Pattern Test: Fiocchi “Flobert” 7½g/#7½ (Italian)

The contents of the Fiocchi “Flobert” 7½g / #7½ (Italian) cartridge.
Performance Data
DateRange20" Circle Impacts
Effective Pattern Width
27/10/20175 Yards>84
Unclear; 100%?3"
27/10/20175 Yards>82
Unclear; 100%?4"
27/10/20175 Yards>76
Unclear; 100%?4"
27/10/201710 Yards87
27/10/201710 Yards87
27/10/201710 Yards82
27/10/201715 Yards82
27/10/201715 Yards77
27/10/201720 Yards70
27/10/201720 Yards64
Performance Analysis

The SmallBoreShotguns team wanted to perform a more thorough analysis of the #7½ Fiocchi cartridge than has been possible with the other Flobert cartridges to date. It is clear that, like every other 9mm shot cartridge, this is a short-range shell – if it has any use on live game at all – and that it would be pointless to test it beyond a distance of 25 yards. It would most likely be humane against rats and other small vermin; whether it would successfully take anything larger without inflicting regular wounding is highly doubtful.

Relative performance of the cartridge is good, with the low muzzle velocities once again producing patterns of two-thirds of the diameter of a conventional shotgun shell at the same performance level. We have indicated effective pattern sizes (i.e. the maximum diameter of circle within which the bulk of the pellets, excluding any obvious “fliers” impacted) and include these as a means of differentiating similar percentage performances.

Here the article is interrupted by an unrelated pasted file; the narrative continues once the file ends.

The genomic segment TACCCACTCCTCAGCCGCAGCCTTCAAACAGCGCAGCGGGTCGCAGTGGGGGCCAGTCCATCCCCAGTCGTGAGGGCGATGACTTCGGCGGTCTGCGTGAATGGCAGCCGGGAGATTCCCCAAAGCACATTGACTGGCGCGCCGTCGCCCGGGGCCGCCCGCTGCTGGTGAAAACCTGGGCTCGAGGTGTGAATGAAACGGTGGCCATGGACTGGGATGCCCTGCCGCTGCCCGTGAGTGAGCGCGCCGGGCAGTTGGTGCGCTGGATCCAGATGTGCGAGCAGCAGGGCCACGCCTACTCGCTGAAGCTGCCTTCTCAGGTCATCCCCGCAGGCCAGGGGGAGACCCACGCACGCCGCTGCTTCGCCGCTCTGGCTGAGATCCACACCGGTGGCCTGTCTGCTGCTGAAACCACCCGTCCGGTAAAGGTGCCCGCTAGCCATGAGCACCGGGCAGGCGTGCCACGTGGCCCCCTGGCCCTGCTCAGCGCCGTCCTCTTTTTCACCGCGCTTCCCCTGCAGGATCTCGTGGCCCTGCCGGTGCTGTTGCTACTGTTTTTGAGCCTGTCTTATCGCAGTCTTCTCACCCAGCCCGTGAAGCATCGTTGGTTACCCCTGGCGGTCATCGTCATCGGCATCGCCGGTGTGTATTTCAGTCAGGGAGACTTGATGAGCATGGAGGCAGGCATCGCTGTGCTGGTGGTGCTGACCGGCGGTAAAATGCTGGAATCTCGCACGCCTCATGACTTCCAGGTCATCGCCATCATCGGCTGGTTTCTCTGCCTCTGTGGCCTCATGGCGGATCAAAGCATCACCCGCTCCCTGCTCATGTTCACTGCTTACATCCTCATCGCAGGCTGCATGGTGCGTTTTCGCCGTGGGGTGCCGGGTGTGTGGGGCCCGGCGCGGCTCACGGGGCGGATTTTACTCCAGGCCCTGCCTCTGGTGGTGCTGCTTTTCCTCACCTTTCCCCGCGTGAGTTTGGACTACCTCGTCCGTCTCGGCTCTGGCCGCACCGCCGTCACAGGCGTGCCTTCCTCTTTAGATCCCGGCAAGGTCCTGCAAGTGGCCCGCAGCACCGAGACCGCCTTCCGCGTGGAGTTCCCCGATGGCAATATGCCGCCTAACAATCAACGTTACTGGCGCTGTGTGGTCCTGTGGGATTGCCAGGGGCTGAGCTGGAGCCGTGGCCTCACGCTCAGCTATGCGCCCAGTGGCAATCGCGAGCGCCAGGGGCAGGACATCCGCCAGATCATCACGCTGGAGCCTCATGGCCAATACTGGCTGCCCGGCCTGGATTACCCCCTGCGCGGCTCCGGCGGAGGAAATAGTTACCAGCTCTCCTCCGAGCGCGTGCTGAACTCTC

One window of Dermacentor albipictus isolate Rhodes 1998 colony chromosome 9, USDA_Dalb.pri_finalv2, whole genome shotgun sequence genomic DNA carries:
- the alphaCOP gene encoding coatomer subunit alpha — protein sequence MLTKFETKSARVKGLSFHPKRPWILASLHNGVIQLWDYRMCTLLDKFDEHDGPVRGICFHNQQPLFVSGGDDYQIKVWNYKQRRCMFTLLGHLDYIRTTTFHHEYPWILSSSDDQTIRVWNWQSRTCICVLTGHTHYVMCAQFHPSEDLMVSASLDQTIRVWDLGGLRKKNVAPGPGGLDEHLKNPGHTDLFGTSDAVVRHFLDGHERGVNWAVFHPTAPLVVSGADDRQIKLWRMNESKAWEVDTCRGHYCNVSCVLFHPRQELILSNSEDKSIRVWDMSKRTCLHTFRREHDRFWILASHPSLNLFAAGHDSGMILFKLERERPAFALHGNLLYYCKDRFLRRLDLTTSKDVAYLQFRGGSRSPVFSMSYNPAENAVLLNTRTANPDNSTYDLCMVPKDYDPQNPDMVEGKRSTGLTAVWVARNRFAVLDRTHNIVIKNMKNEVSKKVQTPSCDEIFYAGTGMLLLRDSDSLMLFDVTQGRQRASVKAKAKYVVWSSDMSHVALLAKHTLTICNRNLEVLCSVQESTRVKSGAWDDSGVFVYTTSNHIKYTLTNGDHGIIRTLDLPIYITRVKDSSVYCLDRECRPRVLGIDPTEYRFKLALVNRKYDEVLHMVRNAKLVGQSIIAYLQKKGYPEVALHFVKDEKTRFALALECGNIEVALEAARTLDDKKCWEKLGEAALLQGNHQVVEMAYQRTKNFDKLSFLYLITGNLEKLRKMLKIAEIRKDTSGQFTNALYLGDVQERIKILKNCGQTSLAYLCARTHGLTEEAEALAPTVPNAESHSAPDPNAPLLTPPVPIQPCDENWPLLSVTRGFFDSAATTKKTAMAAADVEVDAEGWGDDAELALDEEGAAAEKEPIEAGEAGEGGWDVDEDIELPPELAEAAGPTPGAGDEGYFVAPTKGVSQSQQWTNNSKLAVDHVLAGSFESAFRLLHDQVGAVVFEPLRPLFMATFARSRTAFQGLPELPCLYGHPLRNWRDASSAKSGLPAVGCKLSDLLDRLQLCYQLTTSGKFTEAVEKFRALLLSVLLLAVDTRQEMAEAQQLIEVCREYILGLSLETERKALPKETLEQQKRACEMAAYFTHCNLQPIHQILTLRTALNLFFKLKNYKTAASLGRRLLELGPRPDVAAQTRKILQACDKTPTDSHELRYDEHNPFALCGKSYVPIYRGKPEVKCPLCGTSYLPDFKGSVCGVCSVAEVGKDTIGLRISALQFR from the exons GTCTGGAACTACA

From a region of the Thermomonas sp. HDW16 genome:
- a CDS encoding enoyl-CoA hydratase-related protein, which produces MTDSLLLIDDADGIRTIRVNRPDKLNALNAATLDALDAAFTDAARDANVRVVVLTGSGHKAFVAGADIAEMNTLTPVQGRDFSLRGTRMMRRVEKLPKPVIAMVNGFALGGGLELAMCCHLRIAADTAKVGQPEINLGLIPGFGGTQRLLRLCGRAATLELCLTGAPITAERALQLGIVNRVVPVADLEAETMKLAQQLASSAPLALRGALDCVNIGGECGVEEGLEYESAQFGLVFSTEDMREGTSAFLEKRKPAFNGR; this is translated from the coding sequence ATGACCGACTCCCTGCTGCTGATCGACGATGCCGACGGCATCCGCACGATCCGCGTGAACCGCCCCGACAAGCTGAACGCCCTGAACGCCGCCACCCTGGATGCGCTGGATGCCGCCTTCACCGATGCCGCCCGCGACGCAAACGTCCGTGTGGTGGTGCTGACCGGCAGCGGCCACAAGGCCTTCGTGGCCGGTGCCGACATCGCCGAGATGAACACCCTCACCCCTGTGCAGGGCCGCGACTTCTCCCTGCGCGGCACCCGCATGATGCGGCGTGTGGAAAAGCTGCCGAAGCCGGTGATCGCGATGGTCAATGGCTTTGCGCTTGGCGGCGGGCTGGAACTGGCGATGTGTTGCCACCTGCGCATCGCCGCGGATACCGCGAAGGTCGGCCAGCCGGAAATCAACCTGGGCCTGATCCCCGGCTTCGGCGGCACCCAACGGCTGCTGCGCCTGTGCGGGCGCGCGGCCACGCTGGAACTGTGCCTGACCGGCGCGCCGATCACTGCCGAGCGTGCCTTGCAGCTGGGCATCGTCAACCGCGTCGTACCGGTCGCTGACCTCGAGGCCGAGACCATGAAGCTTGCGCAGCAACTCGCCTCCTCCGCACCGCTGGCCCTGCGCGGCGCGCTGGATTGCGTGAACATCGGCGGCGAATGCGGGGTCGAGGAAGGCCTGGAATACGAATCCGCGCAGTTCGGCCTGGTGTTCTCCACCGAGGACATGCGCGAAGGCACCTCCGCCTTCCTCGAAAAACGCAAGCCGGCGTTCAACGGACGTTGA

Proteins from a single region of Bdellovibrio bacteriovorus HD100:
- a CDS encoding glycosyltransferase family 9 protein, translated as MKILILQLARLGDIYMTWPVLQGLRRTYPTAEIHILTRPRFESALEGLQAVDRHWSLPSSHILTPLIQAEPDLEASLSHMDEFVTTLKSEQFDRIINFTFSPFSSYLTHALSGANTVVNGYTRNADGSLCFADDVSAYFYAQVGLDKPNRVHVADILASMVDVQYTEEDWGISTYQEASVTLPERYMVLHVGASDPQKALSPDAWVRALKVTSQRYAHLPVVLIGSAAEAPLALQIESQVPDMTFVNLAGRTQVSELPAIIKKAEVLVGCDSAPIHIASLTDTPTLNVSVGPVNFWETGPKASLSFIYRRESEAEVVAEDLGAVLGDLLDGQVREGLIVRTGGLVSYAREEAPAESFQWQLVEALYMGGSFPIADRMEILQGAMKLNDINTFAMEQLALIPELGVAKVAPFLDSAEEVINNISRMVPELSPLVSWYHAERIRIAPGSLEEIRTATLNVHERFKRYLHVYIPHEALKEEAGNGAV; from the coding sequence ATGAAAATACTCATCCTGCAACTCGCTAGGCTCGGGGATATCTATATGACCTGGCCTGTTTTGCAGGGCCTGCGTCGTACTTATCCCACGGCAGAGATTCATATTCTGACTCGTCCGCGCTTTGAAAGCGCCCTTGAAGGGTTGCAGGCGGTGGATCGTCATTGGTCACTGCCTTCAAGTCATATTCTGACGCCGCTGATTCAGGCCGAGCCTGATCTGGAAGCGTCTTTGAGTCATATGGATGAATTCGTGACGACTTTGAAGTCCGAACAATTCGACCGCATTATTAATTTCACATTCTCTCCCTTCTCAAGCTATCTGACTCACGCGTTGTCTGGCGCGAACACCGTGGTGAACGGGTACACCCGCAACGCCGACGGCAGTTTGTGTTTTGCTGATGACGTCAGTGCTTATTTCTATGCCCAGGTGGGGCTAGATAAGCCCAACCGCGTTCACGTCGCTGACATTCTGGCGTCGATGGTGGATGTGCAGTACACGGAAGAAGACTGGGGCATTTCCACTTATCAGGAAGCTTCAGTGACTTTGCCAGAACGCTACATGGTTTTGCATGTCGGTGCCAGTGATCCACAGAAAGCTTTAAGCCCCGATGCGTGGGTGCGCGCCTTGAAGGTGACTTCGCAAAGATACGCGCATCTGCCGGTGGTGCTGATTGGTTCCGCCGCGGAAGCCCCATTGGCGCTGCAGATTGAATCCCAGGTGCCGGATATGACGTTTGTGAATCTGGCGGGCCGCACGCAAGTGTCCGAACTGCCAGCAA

In the case of the 5-yard pattern tests, it was hard to derive the absolute pellet counts because the impact marks were so close together. It is almost certain that, at that range, no pellet failed to hit the cardboard used for testing, but we cannot be certain because the mass of shot and the wad both created ragged holes in the centre of the pattern and we were not able to determine the exact number of pellets which passed through those areas. We assume – safely, we believe – that 100% of the shot fell inside the 20″ circle.

In all other tests, the numbers will, if they are at all inaccurate, be under-estimates. In many cases, pellet strikes, being of such low energy, did not punch clean holes in the cardboard, but rather split it, making it somewhat difficult to locate these impact points. We were thorough in our counts, but it is possible that one or two impacts per pattern were not found because the cardboard, when examined, appeared undamaged. We can say with certainty, however, that this represents a failure to locate the impacts, not a failure to penetrate. Three layers of three-ply packing box card has been enough to stop the pellets from this cartridge dead, but there were no pellets retained on any the recorded patterns.

Overall, this is probably a better-balanced cartridge than the #10 loading from RWS or the Fiocchi #6 loading. It may represent the limit of what is achievable with this diminutive bore size. With aimed shots, the 5- and 10-yard patterns would most likely be lethal on small game; the 15-yard pattern may be usable whilst retaining sufficient energy (c. 0.7ftlbs calculated) but seems a little borderline.

Example Patterns
A collection of 5-yard (top) and 10-yard (bottom) patterns shot through the Modern Arms 9mm garden gun using the Fiocchi “Flobert” 7½g/#7½ (Italian) shell. The lower pattern is surrounded by a partial 20″ circle.
15-yard pattern shot through the Modern Arms 9mm garden gun using the Fiocchi “Flobert” 7½g/#7½ (Italian) shell (20″ circle).
20-yard pattern shot through the Modern Arms 9mm garden gun using the Fiocchi “Flobert” 7½g/#7½ (Italian) shell (20″ circle).